According to an article by Chad Terhune of the LA Times dated May 2, 20013 many part-time workers are facing a number of issues as a result of the initiation of the Affordable Care Act (ACA). The law requires businesses with more than 50 workers to include insurance coverage for employees working 30 hours per week or more. Rather than providing healthcare to more workers a number of employers are cutting part-time employee hours instead. The result is that these workers will not only earn less money but will also not receive heath coverage.
Examples of this phenomenon include:
*The city of Long Beach is limiting most of its 1,600 part-time employees to less than 27 hours/wk on average. City officials respond that without cutting payroll hours the new health benefits would cost up to $2 million more next year, which could result in layoffs and cutbacks in city services.
*Many large restaurant chains, retailers and movie theaters are cutting part-time employee’s hours.
*Even colleges are cutting courses for part-time professors.
*Last year, in a well-publicized test Darden Restaurants, which owns the Olive Garden and Red Lobster chains began shifting to more part-time workers. Darden dropped the plan after substantial criticism.
According to research by UC Berkley, an estimated 2.3 million workers nationwide (240,000 in California) are at risk of losing hours as employers struggle to find ways to remain fiscally sound. Employers cite these cutbacks as a necessity, given that the average annual premium for employee-only coverage last year in California was $6,540. Family coverage topped $16,000 a year. These premiums have shot up 170 % in the last decade.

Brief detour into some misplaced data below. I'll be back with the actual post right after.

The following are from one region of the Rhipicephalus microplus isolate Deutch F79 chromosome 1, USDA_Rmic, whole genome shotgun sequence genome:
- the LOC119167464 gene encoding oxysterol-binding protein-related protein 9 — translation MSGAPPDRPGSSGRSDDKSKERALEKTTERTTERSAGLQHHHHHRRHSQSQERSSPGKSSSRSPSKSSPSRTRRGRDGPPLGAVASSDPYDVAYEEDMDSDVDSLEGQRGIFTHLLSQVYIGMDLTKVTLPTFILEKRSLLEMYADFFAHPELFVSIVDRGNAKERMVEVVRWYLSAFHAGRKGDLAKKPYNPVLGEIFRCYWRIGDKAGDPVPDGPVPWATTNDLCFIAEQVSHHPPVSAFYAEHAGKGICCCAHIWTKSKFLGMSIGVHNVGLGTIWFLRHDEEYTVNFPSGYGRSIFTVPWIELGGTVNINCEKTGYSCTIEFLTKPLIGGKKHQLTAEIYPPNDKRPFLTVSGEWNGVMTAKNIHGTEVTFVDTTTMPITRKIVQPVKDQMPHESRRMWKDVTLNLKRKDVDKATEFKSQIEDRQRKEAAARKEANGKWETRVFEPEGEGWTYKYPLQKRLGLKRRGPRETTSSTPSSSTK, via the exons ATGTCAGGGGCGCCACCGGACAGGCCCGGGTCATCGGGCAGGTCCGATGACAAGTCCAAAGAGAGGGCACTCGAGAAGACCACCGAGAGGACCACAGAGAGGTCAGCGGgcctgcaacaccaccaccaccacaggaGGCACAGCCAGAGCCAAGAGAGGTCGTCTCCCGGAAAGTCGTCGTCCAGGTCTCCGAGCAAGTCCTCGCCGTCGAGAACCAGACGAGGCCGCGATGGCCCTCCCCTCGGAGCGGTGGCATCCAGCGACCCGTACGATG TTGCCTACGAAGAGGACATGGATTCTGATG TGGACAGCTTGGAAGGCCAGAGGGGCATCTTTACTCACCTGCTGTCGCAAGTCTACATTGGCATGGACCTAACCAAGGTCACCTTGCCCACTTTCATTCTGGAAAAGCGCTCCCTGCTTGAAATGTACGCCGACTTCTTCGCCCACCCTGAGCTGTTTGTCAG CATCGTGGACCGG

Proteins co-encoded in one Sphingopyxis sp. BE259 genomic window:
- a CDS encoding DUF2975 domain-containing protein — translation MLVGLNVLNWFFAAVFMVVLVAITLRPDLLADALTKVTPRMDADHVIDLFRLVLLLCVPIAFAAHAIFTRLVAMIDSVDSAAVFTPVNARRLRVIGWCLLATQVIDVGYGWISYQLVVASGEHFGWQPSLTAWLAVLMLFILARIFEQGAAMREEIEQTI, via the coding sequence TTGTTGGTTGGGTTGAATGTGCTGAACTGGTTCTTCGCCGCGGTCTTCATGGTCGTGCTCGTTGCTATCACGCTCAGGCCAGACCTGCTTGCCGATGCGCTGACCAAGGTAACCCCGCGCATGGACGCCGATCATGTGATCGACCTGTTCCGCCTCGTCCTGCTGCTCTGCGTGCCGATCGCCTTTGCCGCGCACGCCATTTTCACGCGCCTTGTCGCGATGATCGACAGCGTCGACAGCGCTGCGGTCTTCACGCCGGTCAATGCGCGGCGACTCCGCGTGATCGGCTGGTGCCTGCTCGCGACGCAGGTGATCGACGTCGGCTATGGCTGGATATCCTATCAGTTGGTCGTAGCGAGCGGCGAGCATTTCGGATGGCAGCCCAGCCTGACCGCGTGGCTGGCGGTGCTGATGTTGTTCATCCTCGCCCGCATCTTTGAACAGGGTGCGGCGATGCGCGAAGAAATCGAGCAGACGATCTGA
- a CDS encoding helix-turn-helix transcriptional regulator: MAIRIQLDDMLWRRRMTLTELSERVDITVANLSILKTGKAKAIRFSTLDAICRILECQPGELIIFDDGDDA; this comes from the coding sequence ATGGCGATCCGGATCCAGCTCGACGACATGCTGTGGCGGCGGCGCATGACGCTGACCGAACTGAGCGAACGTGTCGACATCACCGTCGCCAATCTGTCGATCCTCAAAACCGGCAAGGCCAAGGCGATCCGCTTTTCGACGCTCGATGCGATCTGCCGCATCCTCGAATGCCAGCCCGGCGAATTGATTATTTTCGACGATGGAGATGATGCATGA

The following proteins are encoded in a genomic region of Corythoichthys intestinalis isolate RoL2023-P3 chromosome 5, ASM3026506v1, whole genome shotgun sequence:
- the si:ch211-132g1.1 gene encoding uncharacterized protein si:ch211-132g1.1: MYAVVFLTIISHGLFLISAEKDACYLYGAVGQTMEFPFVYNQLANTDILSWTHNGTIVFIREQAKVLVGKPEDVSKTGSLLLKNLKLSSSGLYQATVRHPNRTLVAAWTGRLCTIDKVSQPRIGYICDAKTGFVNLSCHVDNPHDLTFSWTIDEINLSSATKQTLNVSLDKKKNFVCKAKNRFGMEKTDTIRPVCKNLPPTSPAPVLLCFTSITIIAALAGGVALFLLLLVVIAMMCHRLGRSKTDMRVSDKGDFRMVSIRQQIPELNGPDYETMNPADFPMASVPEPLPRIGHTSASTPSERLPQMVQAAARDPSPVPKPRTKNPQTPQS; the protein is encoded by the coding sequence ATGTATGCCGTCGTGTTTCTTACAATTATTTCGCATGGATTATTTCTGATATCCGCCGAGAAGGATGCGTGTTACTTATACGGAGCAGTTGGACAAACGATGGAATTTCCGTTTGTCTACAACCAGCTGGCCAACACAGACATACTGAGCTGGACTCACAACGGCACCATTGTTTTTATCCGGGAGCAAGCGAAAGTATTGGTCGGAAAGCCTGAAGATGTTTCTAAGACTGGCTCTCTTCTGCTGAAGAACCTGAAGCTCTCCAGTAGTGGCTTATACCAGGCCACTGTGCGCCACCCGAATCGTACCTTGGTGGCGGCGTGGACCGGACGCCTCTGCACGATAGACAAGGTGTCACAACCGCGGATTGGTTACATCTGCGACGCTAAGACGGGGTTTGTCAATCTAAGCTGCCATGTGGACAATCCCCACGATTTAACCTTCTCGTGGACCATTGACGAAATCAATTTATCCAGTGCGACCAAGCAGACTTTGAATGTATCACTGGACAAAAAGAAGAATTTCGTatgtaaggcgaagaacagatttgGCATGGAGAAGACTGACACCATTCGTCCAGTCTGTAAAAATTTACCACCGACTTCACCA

Given these figures, many companies have considered simply dropping employee health coverage and paying the federal penalty of $2000 per worker, but most businesses have rejected that option due to the disruption with existing employees and in order to stay competitive in the market place for talented workers.
Some California lawmakers worry that the Federal penalty is not a sufficient deterrent and will not prevent major employers from restricting hours and placing more workers onto public programs.
One consolation for part-time workers is that they can benefit from the healthcare initiative’s federal premium subsidies or by the expansion of Medicaid (Medi-Cal) beginning in January 2014.
“For people losing a few hours each week, that’s lost income and it has a real impact,” said Ken Jacobs, chairman of the UC Berkeley Center for Labor research and Education. “But many low-wage, part-time workers will also have some affordable options under the federal law.”
Whether you are an employer searching for answers to remain economically sound, while providing the best health benefits for your valued employees or a part-time worker in need of answers regarding eligibility for discounted premiums or government subsidies, Jordan Financial Services has the expertise to seek out and implement the perfect solution to all your insurance needs.